The consequences of Roiphe’s feminist branding persist to this day. A recent Jezebel piece called the #MeToo backlash “second-wave feminism,” pointing as evidence to Roiphe’s career-long skepticism toward sexual assault awareness, though it’s hard to say what makes her a second-wave feminist. (The campus Take Back the Night protests Roiphe trashed were themselves a product of second-wave feminism, and generationally, Roiphe, now 49 years old, would be aligned with third-wave feminism.) She has vaguely laid claim to a feminist identity, but has made her name by undercutting the movement itself.
Allowing Roiphe and her ilk to be installed as representatives of feminist thought in the ’90s profoundly distorted the discourse in ways that are still haunting us. It deepened the perceived divides between different factions of the movement by establishing advocates for the status quo as merely one faction of feminism. Of course, feminism is not a uniform set of ideologies. There has long been debate and disagreement within the movement, not only between waves but within them. But labeling as “feminists” women with retrograde ideas fostered the illusion that it’s a legitimate feminist position to argue that fighting sexual assault is weak and hysterical. After all, Roiphe said so, and she got a book deal and wall-to-wall coverage from The New York Times. But Roiphe is not a feminist; nothing in her public career suggests she ever was a feminist. To buy into her feminist brand is to buy into a scam.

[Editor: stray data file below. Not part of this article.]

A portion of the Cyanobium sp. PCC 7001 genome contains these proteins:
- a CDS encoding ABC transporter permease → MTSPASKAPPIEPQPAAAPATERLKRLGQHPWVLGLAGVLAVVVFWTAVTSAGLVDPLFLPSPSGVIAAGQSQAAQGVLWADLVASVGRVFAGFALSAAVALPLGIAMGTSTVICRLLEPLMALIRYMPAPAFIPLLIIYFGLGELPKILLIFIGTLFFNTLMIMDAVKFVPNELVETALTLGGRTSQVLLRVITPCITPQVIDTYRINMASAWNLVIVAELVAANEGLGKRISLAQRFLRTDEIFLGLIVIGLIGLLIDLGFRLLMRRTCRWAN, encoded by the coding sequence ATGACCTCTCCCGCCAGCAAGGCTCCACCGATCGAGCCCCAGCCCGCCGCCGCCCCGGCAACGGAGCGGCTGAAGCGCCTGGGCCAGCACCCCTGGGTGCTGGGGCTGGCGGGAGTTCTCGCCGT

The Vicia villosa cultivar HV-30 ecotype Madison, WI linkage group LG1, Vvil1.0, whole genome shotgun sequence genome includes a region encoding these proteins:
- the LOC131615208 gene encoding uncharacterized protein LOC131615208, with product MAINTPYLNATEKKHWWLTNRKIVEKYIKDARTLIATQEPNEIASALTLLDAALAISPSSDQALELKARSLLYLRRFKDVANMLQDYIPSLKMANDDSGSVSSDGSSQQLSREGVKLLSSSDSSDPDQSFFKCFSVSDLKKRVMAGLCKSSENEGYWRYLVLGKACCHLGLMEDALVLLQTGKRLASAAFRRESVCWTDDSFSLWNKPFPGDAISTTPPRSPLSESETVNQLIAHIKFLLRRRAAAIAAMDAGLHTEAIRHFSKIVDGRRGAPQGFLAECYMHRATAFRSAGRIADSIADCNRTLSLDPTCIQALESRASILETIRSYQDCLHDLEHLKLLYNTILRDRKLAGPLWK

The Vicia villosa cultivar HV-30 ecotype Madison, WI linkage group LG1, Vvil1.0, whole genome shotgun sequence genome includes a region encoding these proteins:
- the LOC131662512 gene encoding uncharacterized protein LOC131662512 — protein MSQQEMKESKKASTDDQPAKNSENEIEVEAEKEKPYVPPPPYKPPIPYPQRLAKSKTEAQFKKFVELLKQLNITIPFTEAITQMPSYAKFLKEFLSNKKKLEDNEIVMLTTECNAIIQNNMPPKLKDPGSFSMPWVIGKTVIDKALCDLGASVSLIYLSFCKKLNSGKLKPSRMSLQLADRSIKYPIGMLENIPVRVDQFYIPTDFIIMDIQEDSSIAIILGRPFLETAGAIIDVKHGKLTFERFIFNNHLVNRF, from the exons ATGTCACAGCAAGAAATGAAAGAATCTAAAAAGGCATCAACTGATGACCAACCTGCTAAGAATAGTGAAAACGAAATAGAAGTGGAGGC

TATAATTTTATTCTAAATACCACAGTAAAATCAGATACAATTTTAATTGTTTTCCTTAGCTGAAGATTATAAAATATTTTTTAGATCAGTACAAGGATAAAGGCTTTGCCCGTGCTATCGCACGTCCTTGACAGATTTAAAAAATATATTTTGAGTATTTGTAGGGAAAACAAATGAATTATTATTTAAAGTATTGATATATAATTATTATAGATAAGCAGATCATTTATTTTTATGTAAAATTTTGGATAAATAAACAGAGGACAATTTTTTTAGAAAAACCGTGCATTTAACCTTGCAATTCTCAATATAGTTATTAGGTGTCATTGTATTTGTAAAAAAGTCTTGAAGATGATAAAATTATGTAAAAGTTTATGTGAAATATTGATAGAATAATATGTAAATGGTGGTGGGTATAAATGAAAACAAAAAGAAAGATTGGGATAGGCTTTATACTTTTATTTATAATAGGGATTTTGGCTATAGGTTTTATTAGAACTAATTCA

If feminist self-stylings made an anti-feminist writer more marketable in the ’90s, that’s only more true today. As feminism became associated with pro-establishment figures as well as progressive ones, the label became less and less toxic. Who’s afraid of feminism, if you can be a feminist and think, well, whatever you want? If it will help you sell soap and checking accounts and tampons? If Emma Watson and Beyoncé are feminists?
“I can’t help but worry that those of us who hoped that the marriage of pop culture and feminism would yield deliciously progressive fruit might have a lot to answer for,” Andi Zeisler, co-founder of Bitch magazine, wrote in the introduction to her 2016 book, We Were Feminists Once, which examined the rise of a feminism built around consumerism and brands rather than political change. Making feminism cool has had powerful positive effects ― it’s hard to imagine the #MeToo movement without a Hollywood where celebs were expected to be pro-women’s rights ― but it has also inevitably diluted it. In an era when feminism is commercially viable, when even Ivanka Trump can unblinkingly claim to be a feminist, it was inevitable that this new cultural clout would be weaponized against the movement itself. Feminism has grown too mainstream, too broadly accepted, and even expected, for vociferous anti-feminists to be taken seriously in any debate about women’s rights, even if they are women. More useful to the opposition are women like Roiphe, feminists in name only.